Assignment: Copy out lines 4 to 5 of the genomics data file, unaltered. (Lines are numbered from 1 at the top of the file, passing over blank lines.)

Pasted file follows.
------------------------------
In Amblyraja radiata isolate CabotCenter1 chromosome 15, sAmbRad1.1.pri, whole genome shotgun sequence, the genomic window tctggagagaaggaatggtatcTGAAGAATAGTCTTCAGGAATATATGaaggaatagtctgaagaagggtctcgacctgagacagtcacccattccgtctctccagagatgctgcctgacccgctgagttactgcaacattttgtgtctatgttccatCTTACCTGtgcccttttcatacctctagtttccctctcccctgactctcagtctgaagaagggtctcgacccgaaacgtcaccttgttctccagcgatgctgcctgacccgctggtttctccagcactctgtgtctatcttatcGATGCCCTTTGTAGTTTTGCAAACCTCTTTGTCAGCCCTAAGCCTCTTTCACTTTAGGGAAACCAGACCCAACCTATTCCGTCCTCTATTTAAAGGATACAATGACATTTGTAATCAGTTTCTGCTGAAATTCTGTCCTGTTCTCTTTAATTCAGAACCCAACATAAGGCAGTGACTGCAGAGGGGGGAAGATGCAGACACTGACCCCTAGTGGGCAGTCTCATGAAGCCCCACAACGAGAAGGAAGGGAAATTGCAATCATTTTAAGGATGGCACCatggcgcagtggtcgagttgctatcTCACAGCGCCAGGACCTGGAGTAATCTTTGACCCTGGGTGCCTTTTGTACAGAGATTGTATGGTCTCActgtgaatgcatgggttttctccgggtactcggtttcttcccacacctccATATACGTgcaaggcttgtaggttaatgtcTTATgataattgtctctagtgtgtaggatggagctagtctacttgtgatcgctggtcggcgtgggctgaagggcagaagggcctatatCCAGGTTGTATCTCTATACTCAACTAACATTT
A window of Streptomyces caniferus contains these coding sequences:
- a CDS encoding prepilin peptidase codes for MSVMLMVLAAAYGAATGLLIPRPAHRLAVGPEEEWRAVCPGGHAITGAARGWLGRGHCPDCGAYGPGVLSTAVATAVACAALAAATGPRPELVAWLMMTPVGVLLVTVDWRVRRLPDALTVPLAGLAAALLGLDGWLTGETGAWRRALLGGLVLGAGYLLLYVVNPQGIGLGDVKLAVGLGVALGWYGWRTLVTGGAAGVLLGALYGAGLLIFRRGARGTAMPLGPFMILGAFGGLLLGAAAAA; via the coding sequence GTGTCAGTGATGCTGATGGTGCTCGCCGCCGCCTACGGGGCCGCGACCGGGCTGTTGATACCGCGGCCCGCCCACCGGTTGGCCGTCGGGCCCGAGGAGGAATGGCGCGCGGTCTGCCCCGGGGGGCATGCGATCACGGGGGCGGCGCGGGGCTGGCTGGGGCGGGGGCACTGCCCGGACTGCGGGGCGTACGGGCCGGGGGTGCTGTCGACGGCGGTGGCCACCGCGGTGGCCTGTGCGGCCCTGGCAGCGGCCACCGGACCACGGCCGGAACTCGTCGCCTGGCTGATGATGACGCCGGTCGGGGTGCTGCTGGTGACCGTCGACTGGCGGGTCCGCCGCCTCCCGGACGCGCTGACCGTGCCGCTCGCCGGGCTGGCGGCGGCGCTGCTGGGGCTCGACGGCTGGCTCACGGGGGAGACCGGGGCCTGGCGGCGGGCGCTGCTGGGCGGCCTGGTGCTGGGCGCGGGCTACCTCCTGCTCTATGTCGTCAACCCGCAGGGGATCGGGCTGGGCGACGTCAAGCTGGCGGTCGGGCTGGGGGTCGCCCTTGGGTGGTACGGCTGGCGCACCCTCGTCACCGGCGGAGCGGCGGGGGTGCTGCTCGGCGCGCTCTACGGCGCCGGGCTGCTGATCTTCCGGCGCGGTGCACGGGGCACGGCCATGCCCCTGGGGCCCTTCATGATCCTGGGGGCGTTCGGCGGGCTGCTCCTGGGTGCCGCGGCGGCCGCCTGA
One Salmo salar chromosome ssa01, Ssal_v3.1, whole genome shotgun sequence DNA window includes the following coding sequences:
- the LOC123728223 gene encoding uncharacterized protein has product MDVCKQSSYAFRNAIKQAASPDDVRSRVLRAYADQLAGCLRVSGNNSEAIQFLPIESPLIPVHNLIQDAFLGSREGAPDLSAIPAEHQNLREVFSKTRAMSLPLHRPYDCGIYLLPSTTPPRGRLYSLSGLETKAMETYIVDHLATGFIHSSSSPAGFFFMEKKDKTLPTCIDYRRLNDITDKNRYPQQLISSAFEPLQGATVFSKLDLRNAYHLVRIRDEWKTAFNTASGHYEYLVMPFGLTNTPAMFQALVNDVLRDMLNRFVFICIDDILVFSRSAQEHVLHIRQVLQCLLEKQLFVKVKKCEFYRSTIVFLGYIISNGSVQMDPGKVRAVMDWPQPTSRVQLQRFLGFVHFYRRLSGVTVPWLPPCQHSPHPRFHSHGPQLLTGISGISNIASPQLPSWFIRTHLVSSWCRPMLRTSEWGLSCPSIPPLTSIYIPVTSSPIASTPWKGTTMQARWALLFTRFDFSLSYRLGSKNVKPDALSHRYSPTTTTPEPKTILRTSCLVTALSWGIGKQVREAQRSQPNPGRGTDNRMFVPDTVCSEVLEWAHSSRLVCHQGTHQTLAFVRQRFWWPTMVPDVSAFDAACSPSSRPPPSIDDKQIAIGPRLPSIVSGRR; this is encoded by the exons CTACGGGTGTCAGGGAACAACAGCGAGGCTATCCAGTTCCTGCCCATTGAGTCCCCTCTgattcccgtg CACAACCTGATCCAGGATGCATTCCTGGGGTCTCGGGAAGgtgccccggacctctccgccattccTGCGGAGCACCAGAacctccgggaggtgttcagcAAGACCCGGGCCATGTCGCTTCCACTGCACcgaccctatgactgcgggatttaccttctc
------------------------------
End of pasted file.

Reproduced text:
One Salmo salar chromosome ssa01, Ssal_v3.1, whole genome shotgun sequence DNA window includes the following coding sequences:
- the LOC123728223 gene encoding uncharacterized protein has product MDVCKQSSYAFRNAIKQAASPDDVRSRVLRAYADQLAGCLRVSGNNSEAIQFLPIESPLIPVHNLIQDAFLGSREGAPDLSAIPAEHQNLREVFSKTRAMSLPLHRPYDCGIYLLPSTTPPRGRLYSLSGLETKAMETYIVDHLATGFIHSSSSPAGFFFMEKKDKTLPTCIDYRRLNDITDKNRYPQQLISSAFEPLQGATVFSKLDLRNAYHLVRIRDEWKTAFNTASGHYEYLVMPFGLTNTPAMFQALVNDVLRDMLNRFVFICIDDILVFSRSAQEHVLHIRQVLQCLLEKQLFVKVKKCEFYRSTIVFLGYIISNGSVQMDPGKVRAVMDWPQPTSRVQLQRFLGFVHFYRRLSGVTVPWLPPCQHSPHPRFHSHGPQLLTGISGISNIASPQLPSWFIRTHLVSSWCRPMLRTSEWGLSCPSIPPLTSIYIPVTSSPIASTPWKGTTMQARWALLFTRFDFSLSYRLGSKNVKPDALSHRYSPTTTTPEPKTILRTSCLVTALSWGIGKQVREAQRSQPNPGRGTDNRMFVPDTVCSEVLEWAHSSRLVCHQGTHQTLAFVRQRFWWPTMVPDVSAFDAACSPSSRPPPSIDDKQIAIGPRLPSIVSGRR; this is encoded by the exons CTACGGGTGTCAGGGAACAACAGCGAGGCTATCCAGTTCCTGCCCATTGAGTCCCCTCTgattcccgtg CACAACCTGATCCAGGATGCATTCCTGGGGTCTCGGGAAGgtgccccggacctctccgccattccTGCGGAGCACCAGAacctccgggaggtgttcagcAAGACCCGGGCCATGTCGCTTCCACTGCACcgaccctatgactgcgggatttaccttctc